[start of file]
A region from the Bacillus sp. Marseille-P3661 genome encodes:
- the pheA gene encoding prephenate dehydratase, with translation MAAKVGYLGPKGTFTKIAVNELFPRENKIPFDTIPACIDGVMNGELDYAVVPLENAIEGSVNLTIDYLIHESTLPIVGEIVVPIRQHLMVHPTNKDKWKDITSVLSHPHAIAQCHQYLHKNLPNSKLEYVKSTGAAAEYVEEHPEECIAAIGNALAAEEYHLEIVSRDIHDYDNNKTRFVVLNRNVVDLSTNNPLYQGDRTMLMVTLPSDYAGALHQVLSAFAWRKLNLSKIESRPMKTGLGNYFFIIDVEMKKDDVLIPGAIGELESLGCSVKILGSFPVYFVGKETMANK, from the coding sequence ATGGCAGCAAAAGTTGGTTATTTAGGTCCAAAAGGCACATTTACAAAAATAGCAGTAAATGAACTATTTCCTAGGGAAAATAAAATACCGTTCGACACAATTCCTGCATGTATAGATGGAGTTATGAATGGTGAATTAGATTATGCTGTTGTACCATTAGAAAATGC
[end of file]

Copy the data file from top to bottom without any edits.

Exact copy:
A region from the Bacillus sp. Marseille-P3661 genome encodes:
- the pheA gene encoding prephenate dehydratase, with translation MAAKVGYLGPKGTFTKIAVNELFPRENKIPFDTIPACIDGVMNGELDYAVVPLENAIEGSVNLTIDYLIHESTLPIVGEIVVPIRQHLMVHPTNKDKWKDITSVLSHPHAIAQCHQYLHKNLPNSKLEYVKSTGAAAEYVEEHPEECIAAIGNALAAEEYHLEIVSRDIHDYDNNKTRFVVLNRNVVDLSTNNPLYQGDRTMLMVTLPSDYAGALHQVLSAFAWRKLNLSKIESRPMKTGLGNYFFIIDVEMKKDDVLIPGAIGELESLGCSVKILGSFPVYFVGKETMANK, from the coding sequence ATGGCAGCAAAAGTTGGTTATTTAGGTCCAAAAGGCACATTTACAAAAATAGCAGTAAATGAACTATTTCCTAGGGAAAATAAAATACCGTTCGACACAATTCCTGCATGTATAGATGGAGTTATGAATGGTGAATTAGATTATGCTGTTGTACCATTAGAAAATGC